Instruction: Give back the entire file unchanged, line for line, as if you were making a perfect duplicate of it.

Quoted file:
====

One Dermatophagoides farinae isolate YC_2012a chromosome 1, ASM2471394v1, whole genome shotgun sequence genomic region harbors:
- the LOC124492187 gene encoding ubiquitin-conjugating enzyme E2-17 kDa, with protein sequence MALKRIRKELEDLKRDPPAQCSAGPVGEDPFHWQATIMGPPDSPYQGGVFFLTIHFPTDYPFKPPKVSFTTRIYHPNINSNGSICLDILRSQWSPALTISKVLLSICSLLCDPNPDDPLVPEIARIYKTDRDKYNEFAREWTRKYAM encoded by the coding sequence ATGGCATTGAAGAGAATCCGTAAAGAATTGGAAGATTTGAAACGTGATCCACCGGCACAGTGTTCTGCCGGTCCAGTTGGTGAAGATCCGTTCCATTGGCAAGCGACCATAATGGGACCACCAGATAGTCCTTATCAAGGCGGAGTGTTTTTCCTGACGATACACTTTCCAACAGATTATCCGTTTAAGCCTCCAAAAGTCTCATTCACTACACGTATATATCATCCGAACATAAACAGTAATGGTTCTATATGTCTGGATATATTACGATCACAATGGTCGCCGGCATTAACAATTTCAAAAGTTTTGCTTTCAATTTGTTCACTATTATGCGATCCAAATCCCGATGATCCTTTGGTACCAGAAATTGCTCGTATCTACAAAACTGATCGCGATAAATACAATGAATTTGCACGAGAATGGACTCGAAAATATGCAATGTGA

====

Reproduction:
One Dermatophagoides farinae isolate YC_2012a chromosome 1, ASM2471394v1, whole genome shotgun sequence genomic region harbors:
- the LOC124492187 gene encoding ubiquitin-conjugating enzyme E2-17 kDa, with protein sequence MALKRIRKELEDLKRDPPAQCSAGPVGEDPFHWQATIMGPPDSPYQGGVFFLTIHFPTDYPFKPPKVSFTTRIYHPNINSNGSICLDILRSQWSPALTISKVLLSICSLLCDPNPDDPLVPEIARIYKTDRDKYNEFAREWTRKYAM encoded by the coding sequence ATGGCATTGAAGAGAATCCGTAAAGAATTGGAAGATTTGAAACGTGATCCACCGGCACAGTGTTCTGCCGGTCCAGTTGGTGAAGATCCGTTCCATTGGCAAGCGACCATAATGGGACCACCAGATAGTCCTTATCAAGGCGGAGTGTTTTTCCTGACGATACACTTTCCAACAGATTATCCGTTTAAGCCTCCAAAAGTCTCATTCACTACACGTATATATCATCCGAACATAAACAGTAATGGTTCTATATGTCTGGATATATTACGATCACAATGGTCGCCGGCATTAACAATTTCAAAAGTTTTGCTTTCAATTTGTTCACTATTATGCGATCCAAATCCCGATGATCCTTTGGTACCAGAAATTGCTCGTATCTACAAAACTGATCGCGATAAATACAATGAATTTGCACGAGAATGGACTCGAAAATATGCAATGTGA